“…we are surrounded by such a great cloud of witnesses….” (Hebrews 12:1)
If the “saints” here on earth can prayerfully intercede on our behalf (see Romans 1:9; 1 Tim. 2: 1-3), how much more so can the glorified Saints in Heaven who stand before the the throne of God (see Rev. 5: 8-9)!
The New Testament verse from Hebrews, set forth above, confirms the following four points:
1). We on earth
2). are surrounded
3). by a great cloud of witnesses
4). who are in Heaven.
Under the heading, “A Cloud of Witnesses,” Section 2683 of the Catechism of the Catholic Church says the following:
2683 The witnesses who have preceded us into the kingdom, especially those whom the Church recognizes as saints, share in the living tradition of prayer by the example of their lives, the transmission of their writings, and their prayer today. They contemplate God, praise him and constantly care for those whom they have left on earth. When they entered into the joy of their Master, they were “put in charge of many things.” Their intercession is their most exalted service to God’s plan. We can and should ask them to intercede for us and for the whole world.
The Ignatius Catholic Study Bible states:
“Images of the faithful departed [in Hebrews 12:1] cheering us on hints at the communion and intercession of the saints. It shows that the Church in heaven is neither cut off from nor disinterested in the pilgrim Church on earth but is actively solictious of her salvation.”
As we run the race of salvation (the metaphor used in Hebrews 12:1) it is comforting to know that there are a “huge” multitude of saints in Heaven who are “intensely interested” in us persevering to the end! “We can and should ask them to intercede for us and for the whole world” (CCC 2683).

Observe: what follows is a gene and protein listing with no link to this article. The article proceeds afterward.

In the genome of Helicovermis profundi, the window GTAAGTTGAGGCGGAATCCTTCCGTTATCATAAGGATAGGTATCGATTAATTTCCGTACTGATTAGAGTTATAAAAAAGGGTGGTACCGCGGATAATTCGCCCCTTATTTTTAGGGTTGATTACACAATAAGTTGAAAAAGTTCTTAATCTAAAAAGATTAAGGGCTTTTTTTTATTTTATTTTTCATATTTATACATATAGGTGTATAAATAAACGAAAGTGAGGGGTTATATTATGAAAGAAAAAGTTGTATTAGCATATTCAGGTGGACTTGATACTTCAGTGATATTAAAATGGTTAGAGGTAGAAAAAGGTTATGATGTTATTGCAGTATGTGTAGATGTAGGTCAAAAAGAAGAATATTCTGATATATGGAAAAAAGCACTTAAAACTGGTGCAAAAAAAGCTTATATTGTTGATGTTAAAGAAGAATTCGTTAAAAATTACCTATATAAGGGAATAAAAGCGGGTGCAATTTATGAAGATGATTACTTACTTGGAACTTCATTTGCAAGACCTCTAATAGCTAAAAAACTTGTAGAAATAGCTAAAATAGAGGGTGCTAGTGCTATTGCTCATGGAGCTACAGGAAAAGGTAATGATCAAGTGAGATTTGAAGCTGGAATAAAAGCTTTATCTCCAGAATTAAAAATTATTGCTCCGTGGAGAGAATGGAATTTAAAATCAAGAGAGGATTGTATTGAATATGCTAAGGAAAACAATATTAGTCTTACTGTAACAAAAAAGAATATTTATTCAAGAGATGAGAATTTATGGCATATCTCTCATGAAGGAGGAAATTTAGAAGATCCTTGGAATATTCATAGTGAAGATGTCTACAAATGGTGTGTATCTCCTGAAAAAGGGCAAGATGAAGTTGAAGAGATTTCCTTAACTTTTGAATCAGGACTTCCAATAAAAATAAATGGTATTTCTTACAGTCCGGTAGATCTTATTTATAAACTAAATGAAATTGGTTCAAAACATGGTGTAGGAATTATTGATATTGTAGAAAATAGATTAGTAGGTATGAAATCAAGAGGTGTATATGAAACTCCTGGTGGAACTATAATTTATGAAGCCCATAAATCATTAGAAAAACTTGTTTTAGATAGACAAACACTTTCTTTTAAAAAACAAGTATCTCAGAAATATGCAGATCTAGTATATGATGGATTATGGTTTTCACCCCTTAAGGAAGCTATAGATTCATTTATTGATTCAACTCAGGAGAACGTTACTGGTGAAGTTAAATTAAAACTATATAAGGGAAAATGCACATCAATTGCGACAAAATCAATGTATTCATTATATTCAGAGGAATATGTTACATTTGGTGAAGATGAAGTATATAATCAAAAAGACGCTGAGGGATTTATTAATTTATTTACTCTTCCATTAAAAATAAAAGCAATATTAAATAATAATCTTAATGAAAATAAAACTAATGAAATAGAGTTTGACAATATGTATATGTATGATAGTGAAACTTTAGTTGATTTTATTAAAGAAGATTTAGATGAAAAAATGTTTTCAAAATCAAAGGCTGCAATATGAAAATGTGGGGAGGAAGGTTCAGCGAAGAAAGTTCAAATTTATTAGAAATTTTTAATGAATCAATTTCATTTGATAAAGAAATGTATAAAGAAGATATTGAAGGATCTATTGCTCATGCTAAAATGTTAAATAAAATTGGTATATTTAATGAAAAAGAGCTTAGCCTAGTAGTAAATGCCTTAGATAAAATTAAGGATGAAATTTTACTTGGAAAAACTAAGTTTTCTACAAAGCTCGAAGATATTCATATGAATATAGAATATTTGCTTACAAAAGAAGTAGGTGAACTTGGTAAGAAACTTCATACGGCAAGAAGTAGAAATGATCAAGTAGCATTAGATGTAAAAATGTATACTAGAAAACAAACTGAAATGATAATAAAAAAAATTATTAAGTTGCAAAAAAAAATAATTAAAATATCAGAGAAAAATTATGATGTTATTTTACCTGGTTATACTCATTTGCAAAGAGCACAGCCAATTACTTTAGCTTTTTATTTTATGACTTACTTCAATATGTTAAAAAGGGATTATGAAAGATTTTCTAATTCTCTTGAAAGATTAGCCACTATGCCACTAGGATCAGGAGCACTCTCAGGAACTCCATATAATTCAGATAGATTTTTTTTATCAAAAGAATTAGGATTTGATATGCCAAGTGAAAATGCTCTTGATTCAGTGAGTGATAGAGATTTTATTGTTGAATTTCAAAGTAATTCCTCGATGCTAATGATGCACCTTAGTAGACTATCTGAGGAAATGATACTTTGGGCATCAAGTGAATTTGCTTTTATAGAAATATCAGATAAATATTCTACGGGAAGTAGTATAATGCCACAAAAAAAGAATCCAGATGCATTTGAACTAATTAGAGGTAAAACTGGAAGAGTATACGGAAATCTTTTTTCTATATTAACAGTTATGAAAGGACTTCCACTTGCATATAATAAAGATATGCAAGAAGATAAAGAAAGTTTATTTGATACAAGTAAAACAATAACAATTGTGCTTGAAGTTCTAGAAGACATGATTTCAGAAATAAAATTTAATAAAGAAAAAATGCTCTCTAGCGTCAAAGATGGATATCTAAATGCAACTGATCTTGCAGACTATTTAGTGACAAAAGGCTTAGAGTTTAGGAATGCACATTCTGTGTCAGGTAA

“All the good we do,” says a great spiritual writer, “Jesus Christ does in us.” Accordingly, “we may say that [Jesus] has done, in a manner, all the good works of the Saints….” Thus, “when we keep the feast of some Saint, we keep the feast of Jesus Christ, who is the author of all the sanctity of the Saints” (Father L. Lallemant, The Spiritual Doctine, p.262).
Another great spiritual writer, Father Weiss, tells us that in “His Merciful Providence God sent each saint to remind the world of its duties and to save it from its corrupt life. The saints…are selected as instruments of salvation by the compassionate Doctor of the nations [Jesus].” For “those who receive the saints, they are a great means of salvation. A people will never fall hopelessly into corruption as long as they have a single saint” (The Mystical Evolution, Vol. II, p. 373).
The great Father Olier adds:”In a certain sense the Feast of All Saints seems to me to be greater than that of Easter or the Ascension because this mystery perfects our Lord. But Jesus as Head is not perfect except in union with all His members, who are the Saints. This Feast is very glorious…for all the excellence of the perfection of the saints is nothing more than an emanation of His Spirit poured forth on them” (Id at 501).
Tom Mulcahy, M.A.
P.S. Even a number of Protestant commentaries, in commenting on this verse from Hebrews, establish that, at a minimum, the Saints in Heaven are very interested in what is happening on earth.
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